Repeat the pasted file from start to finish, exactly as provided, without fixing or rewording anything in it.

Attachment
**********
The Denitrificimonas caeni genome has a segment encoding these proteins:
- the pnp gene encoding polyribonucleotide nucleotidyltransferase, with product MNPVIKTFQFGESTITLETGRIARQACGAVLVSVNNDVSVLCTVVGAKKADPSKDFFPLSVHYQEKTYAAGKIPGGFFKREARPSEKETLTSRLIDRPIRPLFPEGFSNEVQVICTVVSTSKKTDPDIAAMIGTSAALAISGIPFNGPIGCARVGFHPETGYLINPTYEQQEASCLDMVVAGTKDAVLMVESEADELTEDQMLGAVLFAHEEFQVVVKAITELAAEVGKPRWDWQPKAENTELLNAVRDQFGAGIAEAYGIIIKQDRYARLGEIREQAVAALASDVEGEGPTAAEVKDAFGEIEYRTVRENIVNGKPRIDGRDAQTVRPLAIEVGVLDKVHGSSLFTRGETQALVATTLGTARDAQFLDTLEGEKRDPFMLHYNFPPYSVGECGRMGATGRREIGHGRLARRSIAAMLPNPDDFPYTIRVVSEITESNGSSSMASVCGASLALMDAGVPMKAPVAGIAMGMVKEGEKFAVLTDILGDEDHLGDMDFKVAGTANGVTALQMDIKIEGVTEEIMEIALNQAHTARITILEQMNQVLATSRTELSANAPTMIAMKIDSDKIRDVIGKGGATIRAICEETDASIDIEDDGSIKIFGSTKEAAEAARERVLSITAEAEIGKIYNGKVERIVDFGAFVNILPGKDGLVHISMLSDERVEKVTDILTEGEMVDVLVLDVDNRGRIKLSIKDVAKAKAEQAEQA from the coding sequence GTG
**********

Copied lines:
The Denitrificimonas caeni genome has a segment encoding these proteins:
- the pnp gene encoding polyribonucleotide nucleotidyltransferase, with product MNPVIKTFQFGESTITLETGRIARQACGAVLVSVNNDVSVLCTVVGAKKADPSKDFFPLSVHYQEKTYAAGKIPGGFFKREARPSEKETLTSRLIDRPIRPLFPEGFSNEVQVICTVVSTSKKTDPDIAAMIGTSAALAISGIPFNGPIGCARVGFHPETGYLINPTYEQQEASCLDMVVAGTKDAVLMVESEADELTEDQMLGAVLFAHEEFQVVVKAITELAAEVGKPRWDWQPKAENTELLNAVRDQFGAGIAEAYGIIIKQDRYARLGEIREQAVAALASDVEGEGPTAAEVKDAFGEIEYRTVRENIVNGKPRIDGRDAQTVRPLAIEVGVLDKVHGSSLFTRGETQALVATTLGTARDAQFLDTLEGEKRDPFMLHYNFPPYSVGECGRMGATGRREIGHGRLARRSIAAMLPNPDDFPYTIRVVSEITESNGSSSMASVCGASLALMDAGVPMKAPVAGIAMGMVKEGEKFAVLTDILGDEDHLGDMDFKVAGTANGVTALQMDIKIEGVTEEIMEIALNQAHTARITILEQMNQVLATSRTELSANAPTMIAMKIDSDKIRDVIGKGGATIRAICEETDASIDIEDDGSIKIFGSTKEAAEAARERVLSITAEAEIGKIYNGKVERIVDFGAFVNILPGKDGLVHISMLSDERVEKVTDILTEGEMVDVLVLDVDNRGRIKLSIKDVAKAKAEQAEQA from the coding sequence GTG